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Insects (Aphids) -- Summary
As the atmosphere's CO2 concentration climbs ever higher, it is important to determine how this phenomenon will affect the delicate balance that exists between earth's plants and the insects that feed on them.  In this summary we thus review what has been learned about this subject with respect to aphids.

Docherty et al. (1997) grew beech and sycamore saplings in glasshouses maintained at atmospheric CO2 concentrations of 350 and 600 ppm, while groups of three sap-feeding aphid species were allowed to feed on the saplings.  Overall, the elevated CO2 had few significant effects on aphid feeding and performance.  There was, however, a non-significant tendency for elevated CO2 to reduce the individual weights and population sizes of the aphids, suggesting that future increases in the air's CO2 content might reduce aphid feeding pressures on beech and sycamore saplings, and possibly other plants as well.

Whittaker (1999) reviewed the scientific literature dealing with population responses of herbivorous insects to atmospheric CO2 enrichment, concentrating on papers resulting from relatively long-term studies.  Based on all pertinent research reports available at that time, the only herbivorous insects that exhibited population increases in response to elevated CO2 exposure were those classified as phloem feeders, specifically, aphids.  Although this finding appeared to tip the scales in favor of aphids over plants, additional studies would complicate the issue and swing the pendulum back the other way.

Newman et al. (1999) grew tall fescue plants for two weeks in open-top chambers maintained at atmospheric CO2 concentrations of 350 and 700 ppm before inoculating them with aphids (Rhopalosiphum padi).  After nine additional weeks of differential CO2 exposure, the plants were harvested and their associated aphids counted.  Although elevated CO2 increased plant dry matter production by 37%, this phenomenon did not result in similar increases in aphid colonization.  In fact, the plants grown in air of elevated CO2 concentration contained far fewer aphids than the plants grown in ambient air.

Percy et al. (2002) grew the most widely distributed tree species in all of North America - trembling aspen - in twelve 30-m-diameter FACE rings in air maintained at (1) ambient CO2 and O3 concentrations, (2) ambient O3 and elevated CO2 (560 ppm during daylight hours), (3) ambient CO2 and elevated O3 (46.4-55.5 ppb during daylight hours), and (4) elevated CO2 and O3 over each growing season from 1998 through 2001.  Throughout their experiment they assessed a number of the young trees' growth characteristics, as well as the responses of the sap-feeding aphid Chaitophorus stevensis, which they say "infests aspen throughout its range."  This experiment revealed that, by itself, elevated CO2 did not affect aphid abundance; but it increased the densities of natural enemies of the aphids, which over the long term would tend to reduce aphid numbers.  Also, by itself, elevated O3 did not affect aphid abundance, but it had a strong negative effect on natural enemies of aphids, which over the long term would tend to increase aphid numbers.  When both trace gases were applied together, however, elevated CO2 completely counteracted the reduction in the abundance of natural enemies of aphids caused by elevated O3.  Hence, elevated CO2 tended to reduce the negative impact of aphids on trembling aspen in this comprehensive study.

At about the same time, Holopainen (2002) reviewed the scientific literature dealing with this phenomenon, i.e., the joint effects of elevated concentrations of atmospheric O3 and CO2 on aphid-plant interactions.  After compiling the results of 26 pertinent studies, it was found that atmospheric CO2 enrichment increased aphid performance in six studies, decreased it in six studies, and had no significant impact on it in the remaining 14 studies, while similar results were found for aphid-plant interactions in the presence of elevated O3 concentrations.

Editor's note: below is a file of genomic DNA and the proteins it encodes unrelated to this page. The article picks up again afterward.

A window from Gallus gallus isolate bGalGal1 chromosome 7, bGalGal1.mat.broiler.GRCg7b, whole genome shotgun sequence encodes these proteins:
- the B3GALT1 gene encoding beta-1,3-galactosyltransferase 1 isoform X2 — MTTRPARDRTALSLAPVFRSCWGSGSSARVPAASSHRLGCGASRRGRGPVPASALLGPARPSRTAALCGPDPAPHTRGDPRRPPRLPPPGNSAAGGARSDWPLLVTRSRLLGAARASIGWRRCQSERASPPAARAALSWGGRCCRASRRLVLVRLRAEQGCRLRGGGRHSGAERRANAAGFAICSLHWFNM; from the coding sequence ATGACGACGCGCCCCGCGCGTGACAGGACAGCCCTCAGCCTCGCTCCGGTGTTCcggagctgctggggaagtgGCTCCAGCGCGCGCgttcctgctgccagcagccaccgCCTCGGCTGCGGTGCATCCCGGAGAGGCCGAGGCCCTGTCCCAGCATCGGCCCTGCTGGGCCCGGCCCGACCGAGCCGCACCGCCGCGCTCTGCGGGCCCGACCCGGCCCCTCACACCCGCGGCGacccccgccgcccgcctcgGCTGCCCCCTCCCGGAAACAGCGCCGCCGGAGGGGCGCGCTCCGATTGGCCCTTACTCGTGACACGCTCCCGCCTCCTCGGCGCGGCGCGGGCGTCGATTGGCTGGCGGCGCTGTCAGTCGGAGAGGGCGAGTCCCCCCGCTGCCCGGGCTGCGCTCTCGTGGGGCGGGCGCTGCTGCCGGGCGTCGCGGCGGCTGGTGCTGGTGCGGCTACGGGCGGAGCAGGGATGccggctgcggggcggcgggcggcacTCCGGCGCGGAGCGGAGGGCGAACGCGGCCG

Newman (2003) reviewed what was known, and not known, about aphid responses to concurrent increases in atmospheric CO2 and air temperature, while also investigating the subject via the aphid population model of Newman et al. (2003).  This literature review and model analysis lead him to conclude that when the air's CO2 concentration and temperature are both elevated, "aphid population dynamics will be more similar to current ambient conditions than expected from the results of experiments studying either factor alone."  And if that sounds ambiguous, it is.  We can only draw the general conclusion, according to Newman, that "insect responses to CO2 are unlikely to all be in the same direction."  Nevertheless, he says that "the lack of a simple common phenomenon does not deny that there is some overriding generality in the responses by the system."  It's just that we did not at that time know what that overriding generality was, which is why experimental work on the subject has continued apace.

Concentrating on thermal effects alone, Ma et al. (2004) conducted detailed experiments on the impacts of high temperature, period of exposure, and developmental stage on the survival of the aphid Metopolophium dirhodum, which they say "is the most abundant of the three cereal aphid species in Germany and central European countries."  This protocol revealed, in their words, that "temperatures over 29C for 8 hours significantly reduced survival, which decreased generally as the temperature increased."  They also determined that "exposing aphids to 32.5C for 4 hours or longer significantly reduced survival," and that "mature aphids had a lower tolerance of high temperatures than nymphs."  In light of what they observed, therefore, as well as what a number of other scientists had observed, Ma et al. concluded that "global warming may play a role in the long-term changes in the population abundance of M. dirhodum."  Specifically, they say that "an increase in TX [daily average temperature] of 1C and MaxT [maximum daily temperature] of 1.3C during the main period of the aphid population increase would result in a 33% reduction in peak population size," while "an increase in TX of 2C and MaxT of 2.6C would result in an early population collapse (74% reduction of population size)."  Consequently, it would appear that a little global warming could greatly decrease aphid infestations of cereal crops grown throughout Germany and Central Europe.